For me, it all comes down to your baseline: mine is Boulder/Golden area, road and MTB circa 1996-2014… if you come to Boulder from San Jose today, it’s probably pure heaven and hardly expensive or crowded, same with Bend. For me, these areas are both expensive and crowded and the value propositions are sliding quickly in the wrong direction for us. We’ve thought of trying to go back to Boulder, but you really can’t step in the same river again and long-time friends and family still there are hanging onto their sanity by a thread – and it’s zero sum for them to sell unless they hit the eject button on the area completely.

    We’re contemplating a sale and another move from Bend. The markets will benefit us no doubt but our next step will have mountains and foothills bigger than Bend, hopefully on par with Boulder, a university, and lower state income taxes… and I think if you look hard enough and have flexibility there are good options for an active, healthy outdoor lifestyle, great cycling and good neighborhoods or land to raise a family that aren’t in the in-vogue states of CA/OR/CO.

    PS – for those considering Bend, it’s a great place in a lot of ways but I wish somebody had told me this before I came: don’t believe the hype about sunny mild winters (Visit Bend’s 300 days of sun metric only works if you count the most minuscule amounts of sun i.e. “Sun-Breaks”; when measured on par with Boulder for 3hrs of sun minimum for ‘sunny-day’ it shakes out to about 160 days of sun here compared to 250 for Boulder which seems right to us so far)… and if you like climby, technical road or MTB – it’s not here (see Oakridge or the CRG)… I still day-dream about fall rides up the dirt on Sunshine or Four-Mile or Lickskillet or an early morning Super Walker Ranch loop – nothing here compares.

    PPS – would love any recommendations for next place to try.

    1. Mark h

      I’ve lived in boulder and still have a house there.. and spent a few weeks in Bend.. I gotta say the mtb in bend beats boulder to death. As an avid mtb’r in Boulder it was very frustrating unless you are ok with driving. Agreed on the road riding.. I can’t really think of a better place to road ride than boulder. You can do a flat 100 mile road ride or a 100m crazy climby road ride at altitude and everything in between. I think boulder has better rock climbing …or at least more. Skiing wise boulder kindve sucks because it takes so long to get to bigger mountains.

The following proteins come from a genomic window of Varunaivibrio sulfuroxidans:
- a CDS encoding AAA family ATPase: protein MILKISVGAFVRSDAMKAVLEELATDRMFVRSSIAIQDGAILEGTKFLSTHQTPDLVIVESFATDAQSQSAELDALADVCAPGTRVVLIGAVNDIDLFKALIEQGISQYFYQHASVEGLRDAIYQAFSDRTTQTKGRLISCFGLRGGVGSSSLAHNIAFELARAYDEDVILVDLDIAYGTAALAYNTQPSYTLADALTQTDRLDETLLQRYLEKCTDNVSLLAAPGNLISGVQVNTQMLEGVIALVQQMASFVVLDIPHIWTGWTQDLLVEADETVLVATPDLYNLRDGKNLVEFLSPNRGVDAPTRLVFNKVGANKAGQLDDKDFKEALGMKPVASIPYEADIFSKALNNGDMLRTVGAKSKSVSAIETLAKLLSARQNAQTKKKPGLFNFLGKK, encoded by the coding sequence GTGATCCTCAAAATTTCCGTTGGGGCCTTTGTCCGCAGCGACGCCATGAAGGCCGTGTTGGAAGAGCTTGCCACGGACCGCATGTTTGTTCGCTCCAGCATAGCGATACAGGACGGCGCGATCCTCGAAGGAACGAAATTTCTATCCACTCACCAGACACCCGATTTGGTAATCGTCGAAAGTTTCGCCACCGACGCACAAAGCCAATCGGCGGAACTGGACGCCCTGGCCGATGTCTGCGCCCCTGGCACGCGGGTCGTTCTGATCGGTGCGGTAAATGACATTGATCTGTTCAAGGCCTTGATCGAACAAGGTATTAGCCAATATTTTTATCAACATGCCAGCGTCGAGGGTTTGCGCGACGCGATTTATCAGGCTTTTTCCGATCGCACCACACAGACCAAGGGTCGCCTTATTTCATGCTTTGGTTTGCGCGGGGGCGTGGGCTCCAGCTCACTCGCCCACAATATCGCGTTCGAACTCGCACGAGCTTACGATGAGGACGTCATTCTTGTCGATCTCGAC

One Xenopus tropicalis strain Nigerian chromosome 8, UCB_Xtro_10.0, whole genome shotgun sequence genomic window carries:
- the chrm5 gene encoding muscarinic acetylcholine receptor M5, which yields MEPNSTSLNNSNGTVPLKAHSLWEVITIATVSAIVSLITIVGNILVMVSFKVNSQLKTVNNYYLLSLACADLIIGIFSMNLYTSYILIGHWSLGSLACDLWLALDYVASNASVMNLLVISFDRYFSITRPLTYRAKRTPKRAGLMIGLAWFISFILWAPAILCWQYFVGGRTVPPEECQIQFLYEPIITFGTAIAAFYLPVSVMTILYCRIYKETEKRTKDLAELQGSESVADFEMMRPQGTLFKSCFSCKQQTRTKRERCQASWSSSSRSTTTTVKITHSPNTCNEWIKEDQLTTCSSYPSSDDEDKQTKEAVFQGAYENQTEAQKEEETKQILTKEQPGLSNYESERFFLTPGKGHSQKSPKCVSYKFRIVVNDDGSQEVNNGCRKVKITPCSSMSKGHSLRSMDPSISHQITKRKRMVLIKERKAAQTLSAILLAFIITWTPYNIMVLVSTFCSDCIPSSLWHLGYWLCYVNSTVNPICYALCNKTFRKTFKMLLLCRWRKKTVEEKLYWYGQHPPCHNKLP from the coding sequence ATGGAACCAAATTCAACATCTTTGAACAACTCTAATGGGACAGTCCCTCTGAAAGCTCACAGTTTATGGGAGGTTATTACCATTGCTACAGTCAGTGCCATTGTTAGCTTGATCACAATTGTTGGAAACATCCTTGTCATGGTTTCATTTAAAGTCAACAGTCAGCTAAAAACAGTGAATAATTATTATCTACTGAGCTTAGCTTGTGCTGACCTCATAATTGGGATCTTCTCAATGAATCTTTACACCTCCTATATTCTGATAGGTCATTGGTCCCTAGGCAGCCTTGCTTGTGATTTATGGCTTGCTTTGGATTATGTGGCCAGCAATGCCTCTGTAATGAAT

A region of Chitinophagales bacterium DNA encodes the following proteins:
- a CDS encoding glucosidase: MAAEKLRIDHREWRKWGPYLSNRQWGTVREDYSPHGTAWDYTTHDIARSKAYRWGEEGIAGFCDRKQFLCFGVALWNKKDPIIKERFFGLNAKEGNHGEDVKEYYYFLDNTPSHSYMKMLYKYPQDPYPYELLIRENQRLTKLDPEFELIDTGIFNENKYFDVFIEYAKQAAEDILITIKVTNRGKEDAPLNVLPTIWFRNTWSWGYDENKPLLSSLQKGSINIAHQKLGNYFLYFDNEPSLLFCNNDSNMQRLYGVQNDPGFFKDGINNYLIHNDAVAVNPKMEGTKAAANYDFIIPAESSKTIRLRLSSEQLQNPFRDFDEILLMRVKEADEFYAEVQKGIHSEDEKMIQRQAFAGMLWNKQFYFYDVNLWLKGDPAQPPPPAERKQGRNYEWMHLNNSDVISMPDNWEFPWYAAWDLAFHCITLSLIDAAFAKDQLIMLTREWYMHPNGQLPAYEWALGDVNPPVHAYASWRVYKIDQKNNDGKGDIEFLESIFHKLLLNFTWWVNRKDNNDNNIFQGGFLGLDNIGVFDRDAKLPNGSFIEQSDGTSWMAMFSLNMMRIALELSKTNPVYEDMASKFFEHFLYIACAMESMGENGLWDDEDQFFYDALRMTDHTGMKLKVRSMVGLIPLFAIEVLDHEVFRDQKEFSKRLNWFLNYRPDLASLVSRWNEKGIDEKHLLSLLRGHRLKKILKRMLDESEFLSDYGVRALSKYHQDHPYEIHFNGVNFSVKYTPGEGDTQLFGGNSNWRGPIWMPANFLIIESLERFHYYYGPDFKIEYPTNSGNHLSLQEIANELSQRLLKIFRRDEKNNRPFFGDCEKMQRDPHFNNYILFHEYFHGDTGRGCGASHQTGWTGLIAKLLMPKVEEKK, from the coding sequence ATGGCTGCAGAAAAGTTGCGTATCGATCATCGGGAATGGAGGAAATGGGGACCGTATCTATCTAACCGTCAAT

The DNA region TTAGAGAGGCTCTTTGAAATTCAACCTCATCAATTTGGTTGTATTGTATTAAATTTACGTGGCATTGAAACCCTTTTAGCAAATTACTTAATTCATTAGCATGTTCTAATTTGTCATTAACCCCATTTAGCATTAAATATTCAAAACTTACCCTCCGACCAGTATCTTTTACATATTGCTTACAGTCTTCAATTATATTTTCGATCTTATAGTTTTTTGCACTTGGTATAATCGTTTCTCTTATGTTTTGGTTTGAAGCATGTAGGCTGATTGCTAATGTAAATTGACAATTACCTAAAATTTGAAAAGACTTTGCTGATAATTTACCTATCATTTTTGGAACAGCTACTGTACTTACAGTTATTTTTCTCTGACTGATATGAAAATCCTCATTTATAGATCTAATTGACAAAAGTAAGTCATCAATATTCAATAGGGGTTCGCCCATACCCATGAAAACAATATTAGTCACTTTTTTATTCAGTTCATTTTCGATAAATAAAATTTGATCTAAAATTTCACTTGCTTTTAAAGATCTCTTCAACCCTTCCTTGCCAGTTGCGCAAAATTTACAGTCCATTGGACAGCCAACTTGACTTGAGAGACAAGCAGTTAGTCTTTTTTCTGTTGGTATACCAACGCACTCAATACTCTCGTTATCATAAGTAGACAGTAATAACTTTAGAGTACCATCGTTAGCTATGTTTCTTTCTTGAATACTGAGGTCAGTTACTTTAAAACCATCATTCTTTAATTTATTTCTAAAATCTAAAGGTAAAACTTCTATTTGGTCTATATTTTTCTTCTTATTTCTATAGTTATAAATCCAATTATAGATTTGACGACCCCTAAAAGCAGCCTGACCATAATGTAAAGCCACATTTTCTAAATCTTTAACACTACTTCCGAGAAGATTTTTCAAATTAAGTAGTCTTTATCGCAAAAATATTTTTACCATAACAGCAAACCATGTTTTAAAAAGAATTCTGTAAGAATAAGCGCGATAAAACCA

13. David Arnold

    Portland Oregon…racing on track or road 3-5 times a week… Sacramento CA…great training roads… American River ride and access to Bay area..Marin county etc. Great coffee…beer…food both places.

  14. Brad

    @Mark H.

    Thanks for the thoughts. I think it’s probably just horses for courses in our cases.

    I’ve found the riding in Bend to be 90% buffed-out single track with a lot of 3-5% grades and the occasional lava-rock garden. If that’s your jam, there’s probably nowhere better. I’d submit if you want more difficult terrain, you’re going to be driving here too unless you have the time and patience to navigate a lot of crowded and less challenging dirt in the process. The first month I was here, I went into what is often described as one of the best bike shops in town (they are good) to pick their brains for trails and after a few minutes the manager asked me where I was from, I said Colorado and he said, “Yeah, it’s different here – just assume a black diamond on the Bend trail maps is a blue intermediate in Colorado…”

    The trails here are well suited to SSMTB or SSCX when the dust and crowds ebb (April/May and Sept/Oct) and IMO the perfect bike is basically a hard tail 29er, maybe with a dropper post.

    Skiing-wise, Bachelor is 30-45 min from Bend when roads/traffic are good (not often last year) but has ‘uge weekend crowds and their season passes have become mortgage payments. HooDoo == Eldora (recommend)

    Bend is over-hyped but it might not get enough credit for the water sports… especially once you get up and out of town into the mountain lakes and streams (the Deschutes is cool, but it’s pretty much Spring Break Daytona all summer). Paddle board, kayak, canoe is all outstanding in Central Oregon – and the water is like glass – it’s likely to be the thing we miss most about area… strong recommend.